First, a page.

Martin Parniske

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Arbuscular mycorrhiza (AM), a symbiosis between plants and members of an ancient phylum of fungi, the Glomeromycota, improves the supply of water and nutrients, such as phosphate and nitrogen, to the host plant. In return, up to 20% of plant-fixed carbon is transferred to the fungus. Nutrient transport occurs through symbiotic structures inside plant root(More)
Tomato Cf genes confer resistance to C. fulvum, reside in complex loci carrying multiple genes, and encode predicted membrane-bound proteins with extracytoplasmic leucine-rich repeats. At least two Cf-9 homologs confer novel C. fulvum resistance specificities. Comparison of 11 genes revealed 7 hypervariable amino acid positions in a motif of the(More)
PR1 is a pathogenesis-related protein encoded in the parsley genome by a family of three genes (PR1-1, PR1-2 and PR1-3). Loss- and gain-of-function experiments in a transient expression system demonstrated the presence of two fungal elicitor responsive elements in each of the PR1-1 and PR1-2 promoters. These elements, W1, W2 and W3, contain the sequence(More)
Most higher plant species can enter a root symbiosis with arbuscular mycorrhizal fungi, in which plant carbon is traded for fungal phosphate. This is an ancient symbiosis, which has been detected in fossils of early land plants. In contrast, the nitrogen-fixing root nodule symbioses of plants with bacteria evolved more recently, and are phylogenetically(More)
In Arabidopsis ecotype Landsberg erecta (Ler), RPP5 confers resistance to the pathogen Peronospora parasitica. RPP5 is part of a clustered multigene family encoding nucleotide binding-leucine-rich repeat (LRR) proteins. We compared 95 kb of DNA sequence carrying the Ler RPP5 haplotype with the corresponding 90 kb of Arabidopsis ecotype Columbia (Col-0).(More)
We describe a complete gene family encoding phenylalanine ammonia-lyase (PAL; EC 4.3.1.5) in one particular plant species. In parsley (Petroselinum crispum), the PAL gene family comprises two closely related members, PAL1 and PAL2, whose TATA-proximal promoter and coding regions are almost identical, and two additional members, PAL3 and PAL4, with less(More)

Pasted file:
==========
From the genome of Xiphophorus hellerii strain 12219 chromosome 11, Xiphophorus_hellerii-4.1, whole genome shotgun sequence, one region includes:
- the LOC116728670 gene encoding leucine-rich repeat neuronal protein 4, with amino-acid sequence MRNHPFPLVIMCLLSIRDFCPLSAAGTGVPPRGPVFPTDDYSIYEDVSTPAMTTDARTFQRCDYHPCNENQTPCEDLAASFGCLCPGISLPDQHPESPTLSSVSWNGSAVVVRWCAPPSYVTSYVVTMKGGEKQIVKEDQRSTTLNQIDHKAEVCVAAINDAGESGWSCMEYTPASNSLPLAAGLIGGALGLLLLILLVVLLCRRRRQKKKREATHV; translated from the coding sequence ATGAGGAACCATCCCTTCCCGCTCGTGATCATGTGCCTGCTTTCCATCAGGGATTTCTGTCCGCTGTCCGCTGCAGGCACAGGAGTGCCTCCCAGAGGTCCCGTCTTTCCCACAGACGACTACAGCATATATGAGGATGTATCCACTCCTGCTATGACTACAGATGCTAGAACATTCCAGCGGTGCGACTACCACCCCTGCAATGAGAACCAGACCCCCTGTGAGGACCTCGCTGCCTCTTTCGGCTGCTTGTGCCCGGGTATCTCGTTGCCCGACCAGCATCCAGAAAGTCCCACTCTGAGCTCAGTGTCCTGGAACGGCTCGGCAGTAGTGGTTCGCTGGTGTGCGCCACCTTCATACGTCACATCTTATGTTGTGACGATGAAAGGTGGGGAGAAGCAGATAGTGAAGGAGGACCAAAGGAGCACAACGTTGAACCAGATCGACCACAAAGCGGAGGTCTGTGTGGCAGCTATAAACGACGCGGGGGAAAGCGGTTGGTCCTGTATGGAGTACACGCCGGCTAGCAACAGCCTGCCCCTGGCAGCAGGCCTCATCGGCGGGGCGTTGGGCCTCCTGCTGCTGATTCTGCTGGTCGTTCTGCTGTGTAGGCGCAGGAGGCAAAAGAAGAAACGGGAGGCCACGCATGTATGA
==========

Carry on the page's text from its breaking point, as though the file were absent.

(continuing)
The clubroot disease of the family Brassicaceae is caused by the obligate biotrophic protist Plasmodiophora brassicae. Infected roots undergo a developmental switch that results in the formation of aberrant roots (clubs). To investigate host gene expression during the development of the disease, we have used the Arabidopsis ATH1 genome array. Two timepoints(More)
Nitrogen-fixing root nodule symbioses (RNS) occur in two major forms-Actinorhiza and legume-rhizobium symbiosis-which differ in bacterial partner, intracellular infection pattern, and morphogenesis. The phylogenetic restriction of nodulation to eurosid angiosperms indicates a common and recent evolutionary invention, but the molecular steps involved are(More)
A combined genetic and transcriptome analysis was performed to study the molecular basis of the arbuscular mycorrhiza (AM) symbiosis. By testing the AM phenotype of nodulation-impaired mutants and complementation analysis, we defined seven Lotus japonicus common symbiosis genes (SYMRK, CASTOR, POLLUX, SYM3, SYM6, SYM15, and SYM24) that are required for both(More)
Nuclear calcium oscillations are a hallmark of symbiotically stimulated plant root cells. Activation of the central nuclear decoder, calcium- and calmodulin-dependent kinase (CCaMK), triggers the entire symbiotic program including root nodule organogenesis, but the mechanism of signal transduction by CCaMK was unknown. We show that CYCLOPS, a direct(More)